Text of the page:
There is a debate going on here as to whether it’s called an arancina or an arancino.
Sicilians over the northern side of the island prefer the female form, finishing with the ‘a’ but there are still the die-hards who insist that their favourite rice ball is male so therefore ending in an ‘o’, one of which is Inspector Montalbano. Andrea Camilleri wrote a short story called Gli Arancini featuring our favourite Inspector. In Palermo they call it an arancina and pretend not to understand you if you pronounce it with a final ‘o’. Whatever….. They sell these delicious hot snacks in the rosticcerie here.
Beware though, as soon as you start crossing the Straits of Messina, even on the ferry, you are definitley out of authentic arancine/i territory and eating what looks like one of these is at your own risk!
The name originates from arancia (orange) referring to its shape and colour.
There are two classic fillings for arancine/i (plural form). One is a meat ragù which is like a bolognese sauce with peas added to it. And the other is ‘al burro’ which means with butter but the filling is more ham, mozzarella, besciamel and butter. There are many variations which include an aubergine filling, a mushroom one and, if you are visiting the sanctuary in Tindari (province of Messina) you just have to go to the bar there and taste their version with pistachio nuts, ham and a light besciamel sauce, which is absolutely divine. Of course, the recipe is secret.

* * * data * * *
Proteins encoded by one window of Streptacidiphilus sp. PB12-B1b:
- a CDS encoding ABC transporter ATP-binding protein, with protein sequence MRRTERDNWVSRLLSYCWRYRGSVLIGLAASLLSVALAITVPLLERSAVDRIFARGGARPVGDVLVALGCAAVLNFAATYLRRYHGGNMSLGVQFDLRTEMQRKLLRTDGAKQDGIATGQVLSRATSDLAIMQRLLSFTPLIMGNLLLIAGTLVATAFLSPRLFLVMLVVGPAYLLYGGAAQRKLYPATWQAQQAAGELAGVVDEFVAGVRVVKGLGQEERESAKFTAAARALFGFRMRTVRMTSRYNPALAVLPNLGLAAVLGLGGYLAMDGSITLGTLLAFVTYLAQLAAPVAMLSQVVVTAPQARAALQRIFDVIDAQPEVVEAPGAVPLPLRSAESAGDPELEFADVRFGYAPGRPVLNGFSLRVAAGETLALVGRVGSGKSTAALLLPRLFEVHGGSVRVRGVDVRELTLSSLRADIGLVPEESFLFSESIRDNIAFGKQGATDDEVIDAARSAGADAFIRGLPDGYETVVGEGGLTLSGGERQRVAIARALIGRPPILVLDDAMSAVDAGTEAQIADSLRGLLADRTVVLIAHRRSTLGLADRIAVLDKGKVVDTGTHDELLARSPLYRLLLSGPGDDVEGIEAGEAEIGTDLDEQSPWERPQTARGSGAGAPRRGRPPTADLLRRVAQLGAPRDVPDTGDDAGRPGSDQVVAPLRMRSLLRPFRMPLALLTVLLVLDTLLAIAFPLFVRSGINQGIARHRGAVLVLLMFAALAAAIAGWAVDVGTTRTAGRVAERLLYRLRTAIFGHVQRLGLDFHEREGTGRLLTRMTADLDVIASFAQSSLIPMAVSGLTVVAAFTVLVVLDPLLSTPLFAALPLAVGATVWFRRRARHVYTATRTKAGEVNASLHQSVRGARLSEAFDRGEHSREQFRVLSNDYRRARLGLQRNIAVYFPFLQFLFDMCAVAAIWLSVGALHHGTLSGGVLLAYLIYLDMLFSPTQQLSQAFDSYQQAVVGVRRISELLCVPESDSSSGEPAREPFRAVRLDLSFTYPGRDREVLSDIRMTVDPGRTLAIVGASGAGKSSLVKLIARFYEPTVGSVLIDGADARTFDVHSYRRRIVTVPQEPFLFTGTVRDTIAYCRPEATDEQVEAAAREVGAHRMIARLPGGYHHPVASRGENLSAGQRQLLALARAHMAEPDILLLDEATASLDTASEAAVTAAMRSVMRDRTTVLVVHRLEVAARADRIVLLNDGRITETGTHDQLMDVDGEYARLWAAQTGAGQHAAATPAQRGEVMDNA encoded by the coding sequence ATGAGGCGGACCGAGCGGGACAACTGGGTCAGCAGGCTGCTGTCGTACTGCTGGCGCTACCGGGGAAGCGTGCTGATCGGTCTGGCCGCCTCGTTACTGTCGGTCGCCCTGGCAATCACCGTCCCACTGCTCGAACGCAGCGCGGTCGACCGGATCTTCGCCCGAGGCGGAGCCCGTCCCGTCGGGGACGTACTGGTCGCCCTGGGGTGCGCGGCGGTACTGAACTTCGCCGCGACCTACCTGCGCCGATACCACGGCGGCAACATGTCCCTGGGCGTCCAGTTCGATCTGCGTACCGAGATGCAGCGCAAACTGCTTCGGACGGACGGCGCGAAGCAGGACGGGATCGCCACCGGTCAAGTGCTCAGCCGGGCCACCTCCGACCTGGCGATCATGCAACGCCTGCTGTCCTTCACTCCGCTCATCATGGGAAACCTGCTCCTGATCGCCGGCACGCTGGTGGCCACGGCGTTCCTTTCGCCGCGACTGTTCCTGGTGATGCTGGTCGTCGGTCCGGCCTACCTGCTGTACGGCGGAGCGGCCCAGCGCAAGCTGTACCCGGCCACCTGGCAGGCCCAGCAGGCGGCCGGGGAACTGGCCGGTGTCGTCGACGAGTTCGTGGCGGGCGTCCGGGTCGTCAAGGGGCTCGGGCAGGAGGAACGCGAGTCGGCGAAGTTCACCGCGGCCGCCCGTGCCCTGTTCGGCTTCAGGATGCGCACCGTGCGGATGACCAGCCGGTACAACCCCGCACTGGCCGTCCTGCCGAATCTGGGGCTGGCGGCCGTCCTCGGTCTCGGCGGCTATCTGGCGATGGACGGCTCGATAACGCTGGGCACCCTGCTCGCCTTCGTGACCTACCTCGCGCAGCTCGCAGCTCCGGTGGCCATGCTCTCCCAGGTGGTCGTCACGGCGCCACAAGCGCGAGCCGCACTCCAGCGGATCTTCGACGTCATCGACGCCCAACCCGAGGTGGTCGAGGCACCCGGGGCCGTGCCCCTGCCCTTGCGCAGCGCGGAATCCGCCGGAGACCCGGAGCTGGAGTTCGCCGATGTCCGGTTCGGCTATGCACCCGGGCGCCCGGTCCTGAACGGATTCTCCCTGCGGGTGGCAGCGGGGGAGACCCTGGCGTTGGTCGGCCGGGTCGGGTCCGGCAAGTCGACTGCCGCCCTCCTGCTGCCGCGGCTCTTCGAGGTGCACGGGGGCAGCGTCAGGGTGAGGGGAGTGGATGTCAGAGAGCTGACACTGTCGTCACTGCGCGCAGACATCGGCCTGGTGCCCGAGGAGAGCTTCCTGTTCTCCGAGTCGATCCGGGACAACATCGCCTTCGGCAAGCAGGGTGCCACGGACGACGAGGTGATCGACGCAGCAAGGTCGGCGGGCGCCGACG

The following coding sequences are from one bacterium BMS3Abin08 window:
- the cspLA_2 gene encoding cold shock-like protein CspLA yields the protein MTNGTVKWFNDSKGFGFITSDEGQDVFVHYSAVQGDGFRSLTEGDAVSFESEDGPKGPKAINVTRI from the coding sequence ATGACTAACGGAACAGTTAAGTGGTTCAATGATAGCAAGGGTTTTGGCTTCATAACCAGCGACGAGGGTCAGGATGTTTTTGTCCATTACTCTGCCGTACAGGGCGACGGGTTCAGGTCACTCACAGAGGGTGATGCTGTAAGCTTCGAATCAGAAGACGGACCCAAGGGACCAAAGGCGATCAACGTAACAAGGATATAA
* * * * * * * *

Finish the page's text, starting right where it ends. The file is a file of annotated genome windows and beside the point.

We make them at home and have perfected our system by preparing a simple saffron risotto to which we add parmesan cheese at the end and then let it cool before moulding them into orange size balls.
Probably there are some Palermitani out there who are already screaming that that’s not the correct way to make them. They boil the rice and add eggs and cheese to bind it all together.
Whichever way you cook it, the most important thing, after it’s cooled down, is to use the palm of your hand to press the rice into, allowing your filling to sit in the middle (a good heaped largish teaspoon) and then gently bend your fingers inwards to start closing the ball. Add some more rice on top to gently seal it to keep the filling from oozing out. Sounds complicated but with a bit of practise it really is easy. The last step is to pass your rice balls in some beaten egg, coating the outside evenly, and then into a plate of crisp breadcrumbs. Deep fry them in plenty of oil until they are golden brown. Eat them warm but not too hot.